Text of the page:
An intervention can be the wake-up call your loved one needs to finally get sober. We know how difficult it is to watch your loved one ruin their life with drugs and alcohol. We also know that addiction brings upheaval to everyone it touches, and you’re struggling too. If you’re feeling helpless and hopeless after failed attempts to convince your loved one to get help, learning how to stage an intervention could be the next step.
An intervention is the act of one or more people coming together to convince a loved one to get help for harmful behavior. Some people respond to a simple conversation between a couple of their loved ones, others need more structured, intensive approaches.
An addiction intervention conversation usually includes:
- The reasons why you’re concerned about your loved one’s drug and alcohol use.
- How their drug and alcohol use has affected you.
- Reinforcement of your support for them but not their addiction.
- Strong encouragement to enter addiction treatment.
- Reiteration of boundaries and stipulations if they don’t get treatment.
Some people conduct drug and alcohol interventions on their own. Others enlist the help of a trained interventionist to guide the conversation and make sure communication is productive. The intervention process is as much for you as it is for your loved one. Communicating the way their addiction has impacted you, expressing your support for them, and setting clear boundaries are important for your well-being and mental health. If your conversation doesn’t seem effective, it doesn’t negate the need to encourage your loved one to seek treatment.
There are different types of interventions and several ways to hold an intervention. Some families decide to obtain help from a professional interventionist to walk them through the process. An interventionist can also speak candidly with the addicted individual about the consequences of not getting treatment as well as what treatment will be like. If the individual has been arrested or is in a hospital for an overdose, some people decide to have a law enforcement officer or a hospital staffer discuss the importance of treatment with their loved one.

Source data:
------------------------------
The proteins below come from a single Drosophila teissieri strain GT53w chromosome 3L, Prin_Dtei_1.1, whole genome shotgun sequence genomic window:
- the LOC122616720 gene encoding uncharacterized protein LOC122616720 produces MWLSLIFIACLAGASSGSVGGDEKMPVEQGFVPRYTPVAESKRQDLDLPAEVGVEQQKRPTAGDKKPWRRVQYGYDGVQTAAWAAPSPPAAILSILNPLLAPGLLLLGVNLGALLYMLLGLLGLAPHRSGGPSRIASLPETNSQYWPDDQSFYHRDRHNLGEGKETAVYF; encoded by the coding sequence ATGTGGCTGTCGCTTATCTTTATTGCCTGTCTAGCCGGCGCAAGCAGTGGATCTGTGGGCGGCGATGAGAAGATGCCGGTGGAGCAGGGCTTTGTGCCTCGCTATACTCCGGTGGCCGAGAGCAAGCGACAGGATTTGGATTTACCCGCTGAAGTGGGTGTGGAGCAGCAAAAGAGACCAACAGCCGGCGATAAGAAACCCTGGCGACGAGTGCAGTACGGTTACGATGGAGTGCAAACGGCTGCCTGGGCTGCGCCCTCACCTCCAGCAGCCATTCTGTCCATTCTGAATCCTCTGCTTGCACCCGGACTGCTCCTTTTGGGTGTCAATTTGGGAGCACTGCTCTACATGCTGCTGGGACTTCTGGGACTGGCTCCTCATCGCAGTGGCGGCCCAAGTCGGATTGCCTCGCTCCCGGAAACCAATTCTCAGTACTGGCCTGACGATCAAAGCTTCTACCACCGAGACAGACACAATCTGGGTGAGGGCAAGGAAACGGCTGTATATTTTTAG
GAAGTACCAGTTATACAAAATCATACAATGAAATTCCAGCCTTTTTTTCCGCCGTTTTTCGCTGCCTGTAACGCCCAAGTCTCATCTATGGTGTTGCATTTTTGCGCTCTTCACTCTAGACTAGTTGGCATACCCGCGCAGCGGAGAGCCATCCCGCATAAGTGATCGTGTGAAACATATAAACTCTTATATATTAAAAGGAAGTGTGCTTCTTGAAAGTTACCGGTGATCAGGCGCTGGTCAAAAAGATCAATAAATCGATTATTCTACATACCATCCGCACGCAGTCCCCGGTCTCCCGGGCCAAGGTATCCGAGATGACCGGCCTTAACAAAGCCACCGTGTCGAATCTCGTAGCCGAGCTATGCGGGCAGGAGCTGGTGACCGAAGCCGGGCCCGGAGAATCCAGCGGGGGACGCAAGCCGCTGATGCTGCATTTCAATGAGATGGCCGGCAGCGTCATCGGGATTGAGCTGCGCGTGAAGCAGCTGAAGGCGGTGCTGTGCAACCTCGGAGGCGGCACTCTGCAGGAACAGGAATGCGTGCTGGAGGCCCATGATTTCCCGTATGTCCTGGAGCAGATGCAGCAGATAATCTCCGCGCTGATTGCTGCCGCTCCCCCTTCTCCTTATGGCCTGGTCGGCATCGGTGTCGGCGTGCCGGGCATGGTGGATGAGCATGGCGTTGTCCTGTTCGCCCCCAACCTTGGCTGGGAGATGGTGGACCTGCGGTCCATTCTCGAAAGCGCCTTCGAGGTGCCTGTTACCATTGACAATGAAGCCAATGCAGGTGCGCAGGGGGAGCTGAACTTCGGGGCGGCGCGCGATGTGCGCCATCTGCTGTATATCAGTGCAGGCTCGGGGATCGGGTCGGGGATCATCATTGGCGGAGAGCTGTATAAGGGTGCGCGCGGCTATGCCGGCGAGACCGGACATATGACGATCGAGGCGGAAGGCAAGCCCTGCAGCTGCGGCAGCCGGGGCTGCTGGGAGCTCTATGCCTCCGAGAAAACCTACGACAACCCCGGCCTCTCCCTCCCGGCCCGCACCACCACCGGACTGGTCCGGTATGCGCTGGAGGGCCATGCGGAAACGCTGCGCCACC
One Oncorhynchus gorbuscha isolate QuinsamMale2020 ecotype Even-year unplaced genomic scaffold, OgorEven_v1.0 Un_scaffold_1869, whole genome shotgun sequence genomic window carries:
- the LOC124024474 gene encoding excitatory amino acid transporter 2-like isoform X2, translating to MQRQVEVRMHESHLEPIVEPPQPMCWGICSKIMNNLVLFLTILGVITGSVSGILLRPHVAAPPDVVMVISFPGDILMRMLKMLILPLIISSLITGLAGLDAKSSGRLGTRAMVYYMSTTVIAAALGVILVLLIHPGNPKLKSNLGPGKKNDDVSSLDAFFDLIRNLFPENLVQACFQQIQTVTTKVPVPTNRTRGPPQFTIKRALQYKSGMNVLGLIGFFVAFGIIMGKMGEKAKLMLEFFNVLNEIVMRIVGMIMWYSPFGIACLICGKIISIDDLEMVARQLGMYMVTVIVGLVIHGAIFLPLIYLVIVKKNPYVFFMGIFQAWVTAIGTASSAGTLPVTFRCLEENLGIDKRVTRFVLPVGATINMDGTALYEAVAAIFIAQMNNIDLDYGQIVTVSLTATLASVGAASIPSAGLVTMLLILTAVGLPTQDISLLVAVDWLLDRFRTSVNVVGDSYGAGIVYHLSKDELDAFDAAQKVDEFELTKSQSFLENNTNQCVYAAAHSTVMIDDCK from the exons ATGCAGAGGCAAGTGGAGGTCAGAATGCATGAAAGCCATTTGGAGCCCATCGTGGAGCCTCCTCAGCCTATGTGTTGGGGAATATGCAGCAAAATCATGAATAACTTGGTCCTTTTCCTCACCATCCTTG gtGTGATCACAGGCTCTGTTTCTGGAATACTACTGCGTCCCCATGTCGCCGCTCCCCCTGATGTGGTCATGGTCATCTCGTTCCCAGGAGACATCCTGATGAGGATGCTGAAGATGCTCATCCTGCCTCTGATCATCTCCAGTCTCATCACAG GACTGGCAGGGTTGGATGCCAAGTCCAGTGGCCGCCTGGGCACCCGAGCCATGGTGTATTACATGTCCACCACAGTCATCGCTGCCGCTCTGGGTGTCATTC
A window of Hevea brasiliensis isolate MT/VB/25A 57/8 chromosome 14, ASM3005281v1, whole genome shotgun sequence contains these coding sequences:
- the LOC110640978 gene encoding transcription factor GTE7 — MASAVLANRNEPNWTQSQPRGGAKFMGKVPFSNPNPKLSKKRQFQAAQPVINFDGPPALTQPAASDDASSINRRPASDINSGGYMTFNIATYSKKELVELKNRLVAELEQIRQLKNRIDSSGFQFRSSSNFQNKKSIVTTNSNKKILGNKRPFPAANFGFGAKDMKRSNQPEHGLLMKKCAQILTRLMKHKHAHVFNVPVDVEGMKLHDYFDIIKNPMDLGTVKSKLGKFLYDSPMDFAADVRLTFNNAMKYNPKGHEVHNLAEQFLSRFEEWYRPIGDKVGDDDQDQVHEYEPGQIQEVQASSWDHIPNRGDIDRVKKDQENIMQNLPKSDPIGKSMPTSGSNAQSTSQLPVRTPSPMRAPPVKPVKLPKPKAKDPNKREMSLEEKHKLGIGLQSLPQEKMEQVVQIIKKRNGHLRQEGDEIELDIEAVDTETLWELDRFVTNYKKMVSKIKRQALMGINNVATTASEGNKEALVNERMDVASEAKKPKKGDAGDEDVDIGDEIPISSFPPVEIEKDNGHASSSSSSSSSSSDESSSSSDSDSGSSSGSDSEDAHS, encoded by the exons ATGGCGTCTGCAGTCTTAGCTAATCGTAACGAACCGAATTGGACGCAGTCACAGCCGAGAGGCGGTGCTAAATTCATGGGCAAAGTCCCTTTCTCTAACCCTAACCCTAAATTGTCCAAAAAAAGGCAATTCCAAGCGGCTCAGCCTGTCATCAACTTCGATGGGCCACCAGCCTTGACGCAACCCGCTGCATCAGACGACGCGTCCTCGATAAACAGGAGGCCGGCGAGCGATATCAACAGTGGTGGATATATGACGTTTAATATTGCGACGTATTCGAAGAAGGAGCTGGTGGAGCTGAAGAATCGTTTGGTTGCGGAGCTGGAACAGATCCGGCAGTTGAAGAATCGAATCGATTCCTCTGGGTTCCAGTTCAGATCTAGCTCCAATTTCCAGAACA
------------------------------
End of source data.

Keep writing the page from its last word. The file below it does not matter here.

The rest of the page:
Some common types of interventions include:
Maybe the most well-known type of intervention, the Johnson Model is based on a 1973 book, I’ll Quit Tomorrow by Dr. Vernon Johnson. He was an episcopal priest who studied over 200 recovering alcoholics and made it his life goal to prevent people from dying because of their drug or alcohol use.
In the Johnson Model of intervention, you surround your loved one with support and caring. The goal is to get them into treatment. Your loved one is unaware that the intervention is happening beforehand. The hope is that seeing how they’ve impacted those around them as well as realizing how much the attendees care for them will motivate change.
Family Systemic Model
The family systemic intervention model is based on the family system’s theory approach to addiction treatment, which holds that a family is a unit instead of a group of individuals. In this approach, the individual with an addiction knows about the intervention ahead of time. The intervention is a two-way conversation instead of loved ones only sharing about how addiction has affected them. The addicted individual is invited to get treatment and other family members agree to get help for their role as well, whether that is through therapy or family support groups. A family systemic intervention may occur over more than one meeting.
Viewed as a less confrontational approach, the ARISE model of intervention is similar to the family systemic model of intervention. The loved one knows that the intervention is happening. There is a conversation that allows the individual with the addiction to take ownership of his substance use and the decision to enter a treatment facility. ARISE recognizes the role the family system has in addiction and invites all members to embark on recovery together.
Often used with adolescents and young adults, the crisis intervention model is just what the name implies. A crisis or emergency has occurred that makes addiction treatment needed immediately. Physicians or social workers are sometimes involved in a crisis intervention after an individual has overdosed on drugs or alcohol. Other times the crisis intervention involves legal professionals when a law has been broken or a life endangered.
If your loved one’s mental and physical health are deteriorating and they are continuing to use drugs and alcohol despite this and other negative consequences, consider an intervention. If your concerns about their substance abuse and requests to get treatment go ignored, a trained interventionist may be necessary.
Here are some signs your loved one needs an intervention:
- Increasing use of alcohol or drugs.
- Developing a tolerance to drugs or alcohol so they need more to get the desired effect.
- Engaging in risky behaviors like driving under the influence of drugs or alcohol.
- Putting themselves or others in harm’s way while they’re drinking or using drugs.
- Erratic mood changes.
- Concerns from others about their substance use.